The producers of Electronic Voyager, an upcoming documentary about Bob Moog, shared this video interview with synth pioneer Herb Deutsch. In the video, Deutsch tells the story of how building a theremin kit led to him meeting Moog and to … Continue reading →
This episode of SciShow takes a look at the physics of the theremin. For more info on theremin physics, check out these resources: Another video on the physics of the theremin The physics of the theremin at UCSB From Physical Law … Continue reading →
This video, via Great Big Story, is a short profile of Pamelia Stickney, thereminist. Stickney (formerly Pamelia Kurstin) has been active as a thereminist for over 15 years, and has performed with David Byrne, Yoko Ono, Béla Fleck and the Flecktones, and others.
You have to love German. In English, I can string together whole paragraphs that try and fail to capture the potential of electronic sound. In German, we get to call an event Technosphärenklänge – a word whose utterance is a timbral adventure in itself. And in an event with that name promising to be a landmark for the electronic music sphere, CTM Festival is bringing together pioneering machines and pioneering humans. It’s a convergence of the worlds of mathematics and music that has never happened in this combination on one stage before – and we’ll take you there.
For one, there’s John Chowning. Chowning’s name will always appear first in sentences involving “the inventor of FM (frequency modulation) synthesis.” But while the impact of that can’t be overstated, he’s also a pioneer in finding mathematical beauty in composition and in equally significant contributions to sound spatialization. Moreover, like his late colleague Max Mathews, John’s teaching reaches beyond even his own discoveries – so much about electronic music achievement can be connected to his students and his students’ students.
So it’s fitting that Holly Herndon will do an interview with John, as she has studied with him.
FM synthesis you know, but in celebration of John’s work, let’s share still more. There’s his gorgeous milestone 1977 composition Stria, which holds up today as computer music, and is built in mystical mathematic beauty around the Golden Mean.
Here, via AES, he talks about his role in the origins of FM.
Here’s John in action in some wonderful historical moments:
Chowning at Stanford’s CCRMA – the program he founded – with Thierry Lancino and Chris Chafe. Photo credit: CCRMA.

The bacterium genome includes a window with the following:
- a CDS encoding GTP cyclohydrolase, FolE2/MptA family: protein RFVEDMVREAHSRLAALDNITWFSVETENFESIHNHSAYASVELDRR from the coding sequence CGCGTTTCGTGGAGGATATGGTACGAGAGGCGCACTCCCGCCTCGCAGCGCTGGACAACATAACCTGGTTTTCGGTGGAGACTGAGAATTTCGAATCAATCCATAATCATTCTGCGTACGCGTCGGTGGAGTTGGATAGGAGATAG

John Chowning (standing, plaid shirt) at CCRMA with Pierre Boulez (at computer), Max Mathews (glasses, far right) and others. Photo credit: José Mercado.
Pairing John with Holly is already a meeting of minds that should be fun to witness, but we also get a world-premiere musical collaboration that unites Chowning’s musical imagination with Mark Fell.
Mark Fell. Photo courtesy the artist / CTM Festival.
If Chowning represents the mathematics of music in digital form, a creation of none other than Leon Theremin makes it physical-mechanical. The Rhythmicon could be seen as the prototypical drum machine. The 1932 invention, in a 60s-built rendition made by Theremin himself, will debut in Berlin via Moscow-based researcher Andrey Smirnov.
Andrey Smirnov gives a lecture at the Red Bull Music Academy Synth Lab in Moscow in 2013. Photo: Denis Klero/Red Bull Content Pool.
Marcus Schmickler will join CDM’s Peter Kirn in conversation. Photo by Marc Comes, courtesy CTM Festival.
We hope to share content from the whole program. I’ll also be talking personally to German composer Marcus Schmickler. His numbers tickle the brain directly. Building on the work of Jean-Claude Risset, his Fortuna Ribbons project plays with sonic perception. If the Shepard Tone is the sonic barber pole of sound, sine waves superimposed in a fashion that seems to make them constantly ascend or descend, the Shepard–Risset glissando is an M.C. Escher staircase – continuous sonic aural illusion.
The best way to appreciate Schmickler’s work may be simply to watch how people respond when they hear it (keep watching, as the reactions start to get more interesting):
You can also try putting on this record at your next party:
Let us know if you’ve got a question you’d like me to ask him, especially if you’re a Schmickler fan.
Stay tuned to CDM for more with the artists and the results of the talks.
But if you are in Berlin this month, you can come visit us in person. Marcus Schmickler joins Carsten Goertz, Mark Fell and John Chowning perform, Andrey Smirnov performs, and gamut inc (whom we joined at CTM Festival in February) are back. Then Holly and I take on the talks the following day.